Stephen Moore’s chapter, “The Quadrupedal Christ” explores the relationship between humans and animals and the issues surrounding the image of Christ in the book of Revelation. Moore points out quite rightly that in Revelation, it is the only time in all of Christian writing where the metaphor of Jesus as the Lamb of God is not just metaphorical but actual. He is one who is “like the Son of Man” and yet glimpses back and forth between mainly human and particularly animal. Furthermore, Moore notes that is not just the Christ as a bifurcated human-animal, but is a triad of three essences, “divine-human-animal triad that bleeds into each other profusely”. Revelation, unlike other writings blurs the lines on how one is supposed to look at Jesus. Most scholarship agrees that in revelation particularly, no one renders John’s usage of Christ as the lamb metaphorically. Rather, in reading Revelation the reader is supposed to imagine this divine-lamb like creature with a curious set of horns and eyes just as it is. As to why people have traditionally read it this way is an interesting concept, especially because most people who have read this book throughout history make metaphors or images out of most other situations and characters in its story.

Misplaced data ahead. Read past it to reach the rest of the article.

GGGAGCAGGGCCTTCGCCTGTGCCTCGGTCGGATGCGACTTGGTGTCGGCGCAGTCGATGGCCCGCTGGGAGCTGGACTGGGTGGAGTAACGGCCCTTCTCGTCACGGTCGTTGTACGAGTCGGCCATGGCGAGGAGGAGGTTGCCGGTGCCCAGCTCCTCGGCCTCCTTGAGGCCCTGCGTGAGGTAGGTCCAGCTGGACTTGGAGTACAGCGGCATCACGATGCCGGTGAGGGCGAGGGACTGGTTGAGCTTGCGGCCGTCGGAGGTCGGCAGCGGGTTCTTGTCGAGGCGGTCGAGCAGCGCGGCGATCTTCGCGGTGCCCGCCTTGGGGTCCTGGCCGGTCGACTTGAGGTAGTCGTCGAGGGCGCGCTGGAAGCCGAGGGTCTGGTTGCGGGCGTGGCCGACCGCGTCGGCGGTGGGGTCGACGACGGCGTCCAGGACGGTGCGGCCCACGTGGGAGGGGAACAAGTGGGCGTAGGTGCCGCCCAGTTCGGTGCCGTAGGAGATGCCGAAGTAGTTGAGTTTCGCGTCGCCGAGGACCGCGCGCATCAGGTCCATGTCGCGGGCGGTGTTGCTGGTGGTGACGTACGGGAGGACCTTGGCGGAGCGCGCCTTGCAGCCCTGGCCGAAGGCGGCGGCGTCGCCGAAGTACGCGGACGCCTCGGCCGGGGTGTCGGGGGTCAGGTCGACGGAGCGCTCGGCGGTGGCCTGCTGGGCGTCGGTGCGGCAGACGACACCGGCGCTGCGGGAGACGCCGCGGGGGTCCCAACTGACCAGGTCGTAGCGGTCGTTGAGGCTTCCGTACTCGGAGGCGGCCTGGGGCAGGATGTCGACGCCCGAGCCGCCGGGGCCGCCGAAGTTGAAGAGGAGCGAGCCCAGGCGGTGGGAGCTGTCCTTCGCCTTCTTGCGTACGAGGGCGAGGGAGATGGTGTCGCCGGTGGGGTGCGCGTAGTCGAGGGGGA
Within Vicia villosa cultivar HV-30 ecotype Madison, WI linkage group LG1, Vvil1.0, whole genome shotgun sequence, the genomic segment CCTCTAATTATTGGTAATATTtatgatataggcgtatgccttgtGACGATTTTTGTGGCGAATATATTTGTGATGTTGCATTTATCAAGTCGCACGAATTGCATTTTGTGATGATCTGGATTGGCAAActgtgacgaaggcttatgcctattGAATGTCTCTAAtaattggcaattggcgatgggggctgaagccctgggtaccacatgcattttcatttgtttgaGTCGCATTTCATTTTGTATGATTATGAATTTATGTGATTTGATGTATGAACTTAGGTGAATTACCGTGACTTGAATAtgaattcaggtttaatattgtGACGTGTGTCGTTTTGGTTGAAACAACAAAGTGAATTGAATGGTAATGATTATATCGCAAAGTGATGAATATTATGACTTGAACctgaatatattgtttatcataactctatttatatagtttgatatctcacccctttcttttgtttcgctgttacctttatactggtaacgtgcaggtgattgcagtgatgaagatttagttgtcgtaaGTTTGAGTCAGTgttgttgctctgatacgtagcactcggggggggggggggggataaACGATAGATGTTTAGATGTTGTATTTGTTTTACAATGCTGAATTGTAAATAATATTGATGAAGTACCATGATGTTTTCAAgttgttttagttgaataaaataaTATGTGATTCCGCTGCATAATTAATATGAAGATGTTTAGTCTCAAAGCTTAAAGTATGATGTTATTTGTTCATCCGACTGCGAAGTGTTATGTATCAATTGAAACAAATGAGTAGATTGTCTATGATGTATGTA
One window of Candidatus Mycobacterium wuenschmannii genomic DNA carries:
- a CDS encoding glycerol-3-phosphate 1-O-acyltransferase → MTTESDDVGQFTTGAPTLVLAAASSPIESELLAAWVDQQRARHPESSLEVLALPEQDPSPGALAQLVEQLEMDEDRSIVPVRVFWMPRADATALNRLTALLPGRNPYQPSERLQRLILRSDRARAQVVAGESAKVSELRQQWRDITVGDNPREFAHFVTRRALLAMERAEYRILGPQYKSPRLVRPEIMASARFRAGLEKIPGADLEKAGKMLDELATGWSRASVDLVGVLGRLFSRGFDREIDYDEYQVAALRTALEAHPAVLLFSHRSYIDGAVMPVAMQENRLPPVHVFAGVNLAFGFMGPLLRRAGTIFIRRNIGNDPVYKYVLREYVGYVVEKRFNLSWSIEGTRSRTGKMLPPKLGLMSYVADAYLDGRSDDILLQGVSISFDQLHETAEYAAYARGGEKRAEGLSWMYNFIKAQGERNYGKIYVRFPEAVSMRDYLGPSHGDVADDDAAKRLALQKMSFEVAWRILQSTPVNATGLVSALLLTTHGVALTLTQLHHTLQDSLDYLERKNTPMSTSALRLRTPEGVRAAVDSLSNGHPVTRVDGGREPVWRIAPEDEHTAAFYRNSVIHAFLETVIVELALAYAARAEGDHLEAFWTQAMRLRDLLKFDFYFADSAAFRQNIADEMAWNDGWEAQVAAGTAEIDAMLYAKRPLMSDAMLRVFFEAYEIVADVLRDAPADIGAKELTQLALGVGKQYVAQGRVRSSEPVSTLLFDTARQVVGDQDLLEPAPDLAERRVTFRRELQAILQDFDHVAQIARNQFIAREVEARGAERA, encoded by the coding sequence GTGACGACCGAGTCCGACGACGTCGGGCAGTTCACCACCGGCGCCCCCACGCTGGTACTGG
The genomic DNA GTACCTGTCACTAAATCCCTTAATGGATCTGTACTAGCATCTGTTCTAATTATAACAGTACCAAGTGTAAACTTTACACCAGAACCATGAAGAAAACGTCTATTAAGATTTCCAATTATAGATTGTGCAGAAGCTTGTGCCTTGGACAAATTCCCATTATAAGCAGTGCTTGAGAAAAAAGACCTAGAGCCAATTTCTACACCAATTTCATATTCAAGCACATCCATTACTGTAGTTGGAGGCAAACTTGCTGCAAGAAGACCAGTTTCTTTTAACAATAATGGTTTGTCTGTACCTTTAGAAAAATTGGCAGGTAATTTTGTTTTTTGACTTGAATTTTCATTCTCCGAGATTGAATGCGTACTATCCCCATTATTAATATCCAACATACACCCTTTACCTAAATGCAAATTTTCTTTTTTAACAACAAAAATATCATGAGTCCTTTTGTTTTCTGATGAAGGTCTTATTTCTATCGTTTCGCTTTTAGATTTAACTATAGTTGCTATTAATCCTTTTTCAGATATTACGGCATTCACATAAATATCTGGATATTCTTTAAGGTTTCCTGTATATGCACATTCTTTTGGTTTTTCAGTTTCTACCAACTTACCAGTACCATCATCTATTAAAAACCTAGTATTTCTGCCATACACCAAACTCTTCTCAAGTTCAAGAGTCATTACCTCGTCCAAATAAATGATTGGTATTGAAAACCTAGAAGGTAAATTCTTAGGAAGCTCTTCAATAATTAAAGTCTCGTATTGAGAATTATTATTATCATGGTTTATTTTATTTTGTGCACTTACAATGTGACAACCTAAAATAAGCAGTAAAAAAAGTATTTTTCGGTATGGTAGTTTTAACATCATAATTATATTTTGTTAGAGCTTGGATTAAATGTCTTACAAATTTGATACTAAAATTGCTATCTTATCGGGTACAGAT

Moore also points out that in the entirety of the book, the lamb does not speak. It stays in the image of a slaughtered beast that forever lives. Another section in Moore’s chapter discusses the relationship between the way humanity looks at the slaughtering of animals differently than it does that of their fellow race. For example: the slaughtering of animals today, especially in the U.S. would if it were compared to humans on the same scale would not even come close to what Nazi Germany accomplished under the Third Reich. Generally today, people relegate cattle, sheep and the like as animals that die for our behalf but are not murdered for us. The difference being that humanity possesses a certain soulish quality that other animals do not. If one relates this back to Revelation they encounter a disturbing truth. The Christ, slaughtered and sacrificed in a similar way animals are today is the only means by which John shows his audience that humanity can obtain salvation. It was through cruel acts of savage men and spilled blood of the righteous God-Man-Lamb, forever in Revelation holding in part to his animality that the salvation of God has come to the world. Whether or not John intended to make this ecological comparison (most likely he did not), it is striking when one meditates on the Christ as an animal and not just the God-Man.
The final thing that should be noted in Moore’s chapter is the relationship between calling the sacrifice of an animal murder or not. Typically, we carnivorous bunch would not label the death of an animal to feed our hungry bellies as “murder”. However, if we relate that logic to the Christ-Lamb in Revelation our logic fails us. This Lamb-Christ is obviously understtod to have been murdered, and yet is pictured just as much (if not more so) as an animal than it is a human being. That being said, Moore makes the reader at least ask the question, “Is my eating an animal, or rather slaughtering one order to meet my own desires be considered murder?”